Neugut and colleagues have compiled a very comprehensive, thoughtful
description of the incidence, epidemiology, etiology, clinical presentation,
and treatment of small bowel malignancies. This is a very unusual tumor
that few clinicians will encounter during their careers, and fewer still
will diagnose preoperatively.
I certainly concur with the authors' statement that surgical intervention
provides the only hope of cure for these patients. I disagree, however,
that small bowel tumors are unresectable when there are metastases to regional
lymph nodes. In general, patients with small intestinal adenocarcinomas
are managed with aggressive regional mesenteric lymphadenectomy, even when
the nodes are clinically negative. Survival among patients with positive
nodes is certainly seen in this disease. The local criteria of unresectability
include involvement of central, as opposed to peripheral, mesenteric vessels.
Role of Radiation Therapy
With regard to the role of radiation therapy, one of the reasons that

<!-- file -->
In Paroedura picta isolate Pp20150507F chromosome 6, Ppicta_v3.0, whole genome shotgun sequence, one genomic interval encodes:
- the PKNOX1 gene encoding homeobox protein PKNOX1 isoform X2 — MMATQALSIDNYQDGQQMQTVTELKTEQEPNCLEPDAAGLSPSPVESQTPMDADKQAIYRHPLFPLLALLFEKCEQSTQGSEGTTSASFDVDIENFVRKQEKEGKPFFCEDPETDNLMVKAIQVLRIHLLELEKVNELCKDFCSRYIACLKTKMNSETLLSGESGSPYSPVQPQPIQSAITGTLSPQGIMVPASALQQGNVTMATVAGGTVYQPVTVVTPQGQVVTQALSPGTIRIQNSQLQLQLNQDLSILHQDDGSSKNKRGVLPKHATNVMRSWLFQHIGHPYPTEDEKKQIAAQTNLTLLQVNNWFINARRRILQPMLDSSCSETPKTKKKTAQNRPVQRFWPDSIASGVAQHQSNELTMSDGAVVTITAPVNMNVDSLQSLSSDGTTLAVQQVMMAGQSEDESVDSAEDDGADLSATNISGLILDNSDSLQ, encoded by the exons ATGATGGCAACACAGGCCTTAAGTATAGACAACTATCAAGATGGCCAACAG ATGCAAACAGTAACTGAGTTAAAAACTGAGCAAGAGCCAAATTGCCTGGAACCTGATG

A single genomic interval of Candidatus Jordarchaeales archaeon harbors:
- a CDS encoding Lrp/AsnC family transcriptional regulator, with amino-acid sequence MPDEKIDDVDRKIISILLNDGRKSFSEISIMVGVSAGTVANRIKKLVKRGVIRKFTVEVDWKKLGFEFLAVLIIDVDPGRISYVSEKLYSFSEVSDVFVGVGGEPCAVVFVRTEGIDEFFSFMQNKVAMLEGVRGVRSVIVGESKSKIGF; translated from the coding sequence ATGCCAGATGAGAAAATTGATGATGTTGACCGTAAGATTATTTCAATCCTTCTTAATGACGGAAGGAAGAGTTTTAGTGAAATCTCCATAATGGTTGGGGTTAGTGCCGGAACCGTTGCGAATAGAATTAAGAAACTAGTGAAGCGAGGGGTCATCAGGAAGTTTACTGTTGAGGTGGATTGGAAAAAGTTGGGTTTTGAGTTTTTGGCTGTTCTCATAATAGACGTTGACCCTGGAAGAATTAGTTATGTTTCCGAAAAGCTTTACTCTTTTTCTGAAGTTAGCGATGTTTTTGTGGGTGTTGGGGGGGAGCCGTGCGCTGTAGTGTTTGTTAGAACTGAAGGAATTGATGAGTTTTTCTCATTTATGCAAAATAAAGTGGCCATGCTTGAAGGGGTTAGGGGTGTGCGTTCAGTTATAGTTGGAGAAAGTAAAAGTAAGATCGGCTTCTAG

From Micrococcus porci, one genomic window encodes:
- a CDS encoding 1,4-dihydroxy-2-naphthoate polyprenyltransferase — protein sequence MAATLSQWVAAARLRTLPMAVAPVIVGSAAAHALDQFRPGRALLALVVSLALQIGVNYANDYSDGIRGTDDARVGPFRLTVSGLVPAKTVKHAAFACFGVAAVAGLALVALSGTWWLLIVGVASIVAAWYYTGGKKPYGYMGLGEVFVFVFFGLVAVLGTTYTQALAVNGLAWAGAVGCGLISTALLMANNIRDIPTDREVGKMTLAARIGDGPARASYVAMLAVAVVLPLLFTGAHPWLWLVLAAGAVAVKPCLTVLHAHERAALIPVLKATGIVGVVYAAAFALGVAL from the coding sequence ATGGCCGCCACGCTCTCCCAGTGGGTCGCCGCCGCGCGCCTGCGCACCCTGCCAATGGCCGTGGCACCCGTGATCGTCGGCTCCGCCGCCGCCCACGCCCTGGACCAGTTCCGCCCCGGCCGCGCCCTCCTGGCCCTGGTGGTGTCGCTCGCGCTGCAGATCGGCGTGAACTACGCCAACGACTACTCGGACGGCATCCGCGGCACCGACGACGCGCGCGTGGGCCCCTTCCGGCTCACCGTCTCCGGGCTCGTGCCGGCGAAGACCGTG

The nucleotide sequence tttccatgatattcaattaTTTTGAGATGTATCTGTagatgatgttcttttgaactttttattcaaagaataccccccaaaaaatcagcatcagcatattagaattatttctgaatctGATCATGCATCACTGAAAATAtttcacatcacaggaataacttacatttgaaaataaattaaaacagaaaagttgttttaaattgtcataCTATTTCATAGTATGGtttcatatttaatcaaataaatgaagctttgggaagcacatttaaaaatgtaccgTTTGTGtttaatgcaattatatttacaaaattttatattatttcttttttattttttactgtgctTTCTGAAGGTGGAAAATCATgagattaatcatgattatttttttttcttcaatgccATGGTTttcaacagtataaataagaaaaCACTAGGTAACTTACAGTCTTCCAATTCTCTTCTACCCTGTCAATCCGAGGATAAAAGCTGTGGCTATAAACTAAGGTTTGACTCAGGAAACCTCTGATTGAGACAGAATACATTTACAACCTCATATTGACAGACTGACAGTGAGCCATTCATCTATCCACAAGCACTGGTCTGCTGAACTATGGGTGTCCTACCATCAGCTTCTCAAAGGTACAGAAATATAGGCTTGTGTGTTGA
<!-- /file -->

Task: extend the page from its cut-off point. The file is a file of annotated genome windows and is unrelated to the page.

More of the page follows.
it is inappropriate relates to the mobility of the small bowel; this mobility
makes it exceedingly difficult to define a treatment field. In theory,
what is appealing about intraoperative radiation therapy is its ability
to define a field at risk for locoregional recurrence while at the same
time excluding adjacent viscera from that field.
Finally, with respect to the appropriate treatment of duodenal adenocarcinoma,
it is extremely difficult in small retrospective series to separate the
impact of treatment from that of patient selection. One would expect that
patients with unresectable disease treated with chemotherapy and/or radiation
therapy would have more advanced disease, and thus, would not do as well
as those who are potentially resectable with pancreaticoduodenectomy. I
agree with the authors that the extent of surgical resection is not a uniform
predictor of improved outcome.
The authors are to be commended for very succinctly summarizing the
current state of knowledge about this unusual tumor. They have emphasized
the frustration we all feel in dealing with unusual malignancies: Given
the nearly insurmountable difficulties in mounting large cooperative prospective
trials, we are unlikely to know much more about the biology or treatment
of there "orphan diseases" 10 years from now.